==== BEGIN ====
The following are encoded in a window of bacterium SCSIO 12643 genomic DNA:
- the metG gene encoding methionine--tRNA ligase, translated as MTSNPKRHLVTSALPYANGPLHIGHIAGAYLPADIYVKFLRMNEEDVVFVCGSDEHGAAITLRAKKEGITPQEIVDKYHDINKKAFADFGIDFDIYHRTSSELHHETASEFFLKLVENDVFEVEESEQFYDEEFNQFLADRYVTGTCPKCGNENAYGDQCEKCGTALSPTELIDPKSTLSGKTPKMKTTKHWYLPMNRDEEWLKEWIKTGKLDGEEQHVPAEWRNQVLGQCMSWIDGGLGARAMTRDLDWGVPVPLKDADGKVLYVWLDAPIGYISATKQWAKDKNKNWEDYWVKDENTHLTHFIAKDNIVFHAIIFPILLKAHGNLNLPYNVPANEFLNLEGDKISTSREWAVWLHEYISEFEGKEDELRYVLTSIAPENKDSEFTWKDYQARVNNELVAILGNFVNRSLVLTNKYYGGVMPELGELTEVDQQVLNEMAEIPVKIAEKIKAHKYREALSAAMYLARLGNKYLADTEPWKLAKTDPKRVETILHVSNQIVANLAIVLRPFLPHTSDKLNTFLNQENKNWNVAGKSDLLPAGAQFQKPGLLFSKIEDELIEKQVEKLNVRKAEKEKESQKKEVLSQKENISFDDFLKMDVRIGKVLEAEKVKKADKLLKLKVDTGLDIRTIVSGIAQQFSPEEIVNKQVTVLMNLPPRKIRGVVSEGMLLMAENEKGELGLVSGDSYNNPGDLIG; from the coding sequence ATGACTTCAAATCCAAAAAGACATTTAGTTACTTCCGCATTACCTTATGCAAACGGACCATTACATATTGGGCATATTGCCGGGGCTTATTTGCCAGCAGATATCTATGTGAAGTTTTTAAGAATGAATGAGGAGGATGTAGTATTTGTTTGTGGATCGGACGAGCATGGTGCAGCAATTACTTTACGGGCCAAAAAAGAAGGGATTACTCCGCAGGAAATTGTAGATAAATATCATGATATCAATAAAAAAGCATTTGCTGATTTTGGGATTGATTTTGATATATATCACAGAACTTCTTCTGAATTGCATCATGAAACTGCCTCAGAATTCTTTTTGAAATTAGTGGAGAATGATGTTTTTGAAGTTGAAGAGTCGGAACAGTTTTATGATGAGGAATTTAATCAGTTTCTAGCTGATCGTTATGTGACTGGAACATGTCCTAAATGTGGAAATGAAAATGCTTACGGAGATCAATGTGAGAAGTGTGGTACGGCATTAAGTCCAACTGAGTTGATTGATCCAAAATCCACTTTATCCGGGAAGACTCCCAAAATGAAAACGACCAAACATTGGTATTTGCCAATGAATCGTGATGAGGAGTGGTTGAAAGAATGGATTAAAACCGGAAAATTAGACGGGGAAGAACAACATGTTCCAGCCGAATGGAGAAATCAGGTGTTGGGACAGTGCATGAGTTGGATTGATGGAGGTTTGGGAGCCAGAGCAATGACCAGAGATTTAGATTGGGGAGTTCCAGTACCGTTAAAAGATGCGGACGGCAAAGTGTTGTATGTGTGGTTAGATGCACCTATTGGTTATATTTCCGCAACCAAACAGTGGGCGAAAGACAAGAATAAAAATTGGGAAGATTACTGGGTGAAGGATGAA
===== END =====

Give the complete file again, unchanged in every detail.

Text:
The following are encoded in a window of bacterium SCSIO 12643 genomic DNA:
- the metG gene encoding methionine--tRNA ligase, translated as MTSNPKRHLVTSALPYANGPLHIGHIAGAYLPADIYVKFLRMNEEDVVFVCGSDEHGAAITLRAKKEGITPQEIVDKYHDINKKAFADFGIDFDIYHRTSSELHHETASEFFLKLVENDVFEVEESEQFYDEEFNQFLADRYVTGTCPKCGNENAYGDQCEKCGTALSPTELIDPKSTLSGKTPKMKTTKHWYLPMNRDEEWLKEWIKTGKLDGEEQHVPAEWRNQVLGQCMSWIDGGLGARAMTRDLDWGVPVPLKDADGKVLYVWLDAPIGYISATKQWAKDKNKNWEDYWVKDENTHLTHFIAKDNIVFHAIIFPILLKAHGNLNLPYNVPANEFLNLEGDKISTSREWAVWLHEYISEFEGKEDELRYVLTSIAPENKDSEFTWKDYQARVNNELVAILGNFVNRSLVLTNKYYGGVMPELGELTEVDQQVLNEMAEIPVKIAEKIKAHKYREALSAAMYLARLGNKYLADTEPWKLAKTDPKRVETILHVSNQIVANLAIVLRPFLPHTSDKLNTFLNQENKNWNVAGKSDLLPAGAQFQKPGLLFSKIEDELIEKQVEKLNVRKAEKEKESQKKEVLSQKENISFDDFLKMDVRIGKVLEAEKVKKADKLLKLKVDTGLDIRTIVSGIAQQFSPEEIVNKQVTVLMNLPPRKIRGVVSEGMLLMAENEKGELGLVSGDSYNNPGDLIG; from the coding sequence ATGACTTCAAATCCAAAAAGACATTTAGTTACTTCCGCATTACCTTATGCAAACGGACCATTACATATTGGGCATATTGCCGGGGCTTATTTGCCAGCAGATATCTATGTGAAGTTTTTAAGAATGAATGAGGAGGATGTAGTATTTGTTTGTGGATCGGACGAGCATGGTGCAGCAATTACTTTACGGGCCAAAAAAGAAGGGATTACTCCGCAGGAAATTGTAGATAAATATCATGATATCAATAAAAAAGCATTTGCTGATTTTGGGATTGATTTTGATATATATCACAGAACTTCTTCTGAATTGCATCATGAAACTGCCTCAGAATTCTTTTTGAAATTAGTGGAGAATGATGTTTTTGAAGTTGAAGAGTCGGAACAGTTTTATGATGAGGAATTTAATCAGTTTCTAGCTGATCGTTATGTGACTGGAACATGTCCTAAATGTGGAAATGAAAATGCTTACGGAGATCAATGTGAGAAGTGTGGTACGGCATTAAGTCCAACTGAGTTGATTGATCCAAAATCCACTTTATCCGGGAAGACTCCCAAAATGAAAACGACCAAACATTGGTATTTGCCAATGAATCGTGATGAGGAGTGGTTGAAAGAATGGATTAAAACCGGAAAATTAGACGGGGAAGAACAACATGTTCCAGCCGAATGGAGAAATCAGGTGTTGGGACAGTGCATGAGTTGGATTGATGGAGGTTTGGGAGCCAGAGCAATGACCAGAGATTTAGATTGGGGAGTTCCAGTACCGTTAAAAGATGCGGACGGCAAAGTGTTGTATGTGTGGTTAGATGCACCTATTGGTTATATTTCCGCAACCAAACAGTGGGCGAAAGACAAGAATAAAAATTGGGAAGATTACTGGGTGAAGGATGAA